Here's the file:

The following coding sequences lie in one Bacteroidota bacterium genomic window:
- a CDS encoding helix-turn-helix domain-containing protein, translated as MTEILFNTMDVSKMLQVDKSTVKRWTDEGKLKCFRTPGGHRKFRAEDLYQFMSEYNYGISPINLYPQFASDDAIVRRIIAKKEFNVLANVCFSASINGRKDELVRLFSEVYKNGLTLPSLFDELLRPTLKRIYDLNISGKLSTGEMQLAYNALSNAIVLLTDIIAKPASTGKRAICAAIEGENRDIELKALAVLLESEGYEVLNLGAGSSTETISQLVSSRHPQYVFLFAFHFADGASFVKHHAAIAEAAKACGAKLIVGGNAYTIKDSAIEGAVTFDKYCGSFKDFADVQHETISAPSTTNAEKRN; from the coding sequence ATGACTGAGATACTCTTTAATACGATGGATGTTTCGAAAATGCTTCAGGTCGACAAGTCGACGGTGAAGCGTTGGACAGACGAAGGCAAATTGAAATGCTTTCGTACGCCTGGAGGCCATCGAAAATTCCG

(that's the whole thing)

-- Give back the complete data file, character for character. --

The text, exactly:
The following coding sequences lie in one Bacteroidota bacterium genomic window:
- a CDS encoding helix-turn-helix domain-containing protein, translated as MTEILFNTMDVSKMLQVDKSTVKRWTDEGKLKCFRTPGGHRKFRAEDLYQFMSEYNYGISPINLYPQFASDDAIVRRIIAKKEFNVLANVCFSASINGRKDELVRLFSEVYKNGLTLPSLFDELLRPTLKRIYDLNISGKLSTGEMQLAYNALSNAIVLLTDIIAKPASTGKRAICAAIEGENRDIELKALAVLLESEGYEVLNLGAGSSTETISQLVSSRHPQYVFLFAFHFADGASFVKHHAAIAEAAKACGAKLIVGGNAYTIKDSAIEGAVTFDKYCGSFKDFADVQHETISAPSTTNAEKRN; from the coding sequence ATGACTGAGATACTCTTTAATACGATGGATGTTTCGAAAATGCTTCAGGTCGACAAGTCGACGGTGAAGCGTTGGACAGACGAAGGCAAATTGAAATGCTTTCGTACGCCTGGAGGCCATCGAAAATTCCG